How Much Did Darwin Get Wrong?

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A study in Biology Letters written up in the BBC earlier this week has found an interesting wrinkle in Darwin's theory of natural selection. In short, evolution may not be as driven by competition as once thought.

In the classic view of "Darwinism" (itself a misleading phrase, perhaps), organisms compete over resources for the right to survive and reproduce. Those that are successful pass on their genes. Those that can't cut it die out.

But looking at the fossil record over the last 400 million years, Sarda Sahney and colleagues at the University of Bristol in the United Kingdom found that patterns of evolution don't always match this trend.

Instead, species tend to move away from competition into new ecological niches. And sometimes they just get lucky.

For example, the evolution of birds allowed a whole group of animals to take to the skies. The extinction of the dinosaurs, which had for millions of years ruled the landscape, opened the door for mammals to colonize the planet.

Darwin's "wrongness" on this point or any related to evolution is in the eye of the beholder. Religious leaders who advocate creationism have campaigned mercilessly against his ideas (and against science in general), seeking to sew false controversy in the tenets of natural selection whenever and wherever possible.

But even intellectually honest media outlets have proclaimed "Darwin was Wrong" many times over. In reality what they're doing, and what this latest study has done, is point out that Darwin's thoughts on evolution were profound and far-reaching, and while they almost invariably remain true to this day — surprise! — in 150 years, scientists have managed to discover a few new things about how evolution works.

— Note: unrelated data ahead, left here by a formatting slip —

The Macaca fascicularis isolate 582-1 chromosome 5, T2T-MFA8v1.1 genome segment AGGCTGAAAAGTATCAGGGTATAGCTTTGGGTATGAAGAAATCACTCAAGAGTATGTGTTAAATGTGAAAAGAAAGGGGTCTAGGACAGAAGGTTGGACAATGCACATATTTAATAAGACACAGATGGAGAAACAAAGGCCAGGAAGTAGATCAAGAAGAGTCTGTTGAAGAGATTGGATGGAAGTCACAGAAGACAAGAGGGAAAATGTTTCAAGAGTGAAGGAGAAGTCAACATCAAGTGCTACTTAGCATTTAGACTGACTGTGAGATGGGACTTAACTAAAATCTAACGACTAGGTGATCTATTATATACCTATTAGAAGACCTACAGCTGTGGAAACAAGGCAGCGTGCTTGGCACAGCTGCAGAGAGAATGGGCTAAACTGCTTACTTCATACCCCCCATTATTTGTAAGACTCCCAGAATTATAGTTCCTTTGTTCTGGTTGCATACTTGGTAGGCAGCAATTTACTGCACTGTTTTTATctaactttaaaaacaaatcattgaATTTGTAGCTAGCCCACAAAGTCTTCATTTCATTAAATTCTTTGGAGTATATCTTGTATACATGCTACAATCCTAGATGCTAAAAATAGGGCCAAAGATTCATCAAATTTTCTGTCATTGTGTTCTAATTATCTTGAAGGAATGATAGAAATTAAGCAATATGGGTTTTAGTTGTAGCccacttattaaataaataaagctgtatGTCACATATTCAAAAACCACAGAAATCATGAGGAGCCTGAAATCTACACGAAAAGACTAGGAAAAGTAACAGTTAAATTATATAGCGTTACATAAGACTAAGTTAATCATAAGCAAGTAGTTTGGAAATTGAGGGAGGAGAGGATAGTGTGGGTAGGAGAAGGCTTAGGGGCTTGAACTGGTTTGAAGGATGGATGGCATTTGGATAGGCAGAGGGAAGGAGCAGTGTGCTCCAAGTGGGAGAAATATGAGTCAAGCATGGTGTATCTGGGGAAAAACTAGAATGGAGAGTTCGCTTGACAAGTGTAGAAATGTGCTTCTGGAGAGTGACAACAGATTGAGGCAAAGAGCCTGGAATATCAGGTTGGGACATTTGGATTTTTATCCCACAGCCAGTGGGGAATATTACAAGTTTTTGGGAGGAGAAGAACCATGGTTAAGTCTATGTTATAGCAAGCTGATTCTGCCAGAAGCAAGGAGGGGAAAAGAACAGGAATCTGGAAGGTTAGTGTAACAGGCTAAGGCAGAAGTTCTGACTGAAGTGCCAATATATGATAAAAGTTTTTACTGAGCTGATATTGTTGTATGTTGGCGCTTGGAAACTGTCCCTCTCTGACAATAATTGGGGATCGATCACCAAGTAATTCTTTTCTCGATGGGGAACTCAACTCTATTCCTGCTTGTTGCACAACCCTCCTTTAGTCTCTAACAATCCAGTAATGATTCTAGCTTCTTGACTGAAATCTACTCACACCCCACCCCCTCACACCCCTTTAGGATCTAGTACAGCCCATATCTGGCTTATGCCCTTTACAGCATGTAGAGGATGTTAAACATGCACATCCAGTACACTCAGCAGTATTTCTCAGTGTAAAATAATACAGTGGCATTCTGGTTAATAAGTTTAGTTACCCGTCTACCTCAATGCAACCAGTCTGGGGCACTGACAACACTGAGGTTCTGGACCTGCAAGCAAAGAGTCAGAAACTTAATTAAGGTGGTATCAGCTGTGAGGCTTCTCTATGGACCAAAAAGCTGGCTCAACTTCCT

The BBC's somewhat breathless blurb beneath the headline reads, "Charles Darwin may have been wrong when he argued that competition was the major driving force of evolution." But a more proper way of characterizing it would be that this was one facet of natural selection that he didn't immediately foresee.

There are plenty of examples of this. Darwin didn't know what DNA was, and therefore couldn't have predicted the complexities of modern genetics. He didn't understand that certain situations in the natural world could confer advantages upon organisms that worked as a group instead of as selfish individuals — in other words, he didn't have an explanation for altruism.

But when a theory survives a century and a half of rigorous scientific skepticism and scrutiny, and is bolstered by mountains upon mountains of experimental evidence — as the notion of natural selection has, and is — it may not be the be all and end all of science. But it's a fair bet that the idea, and its creator, are right.

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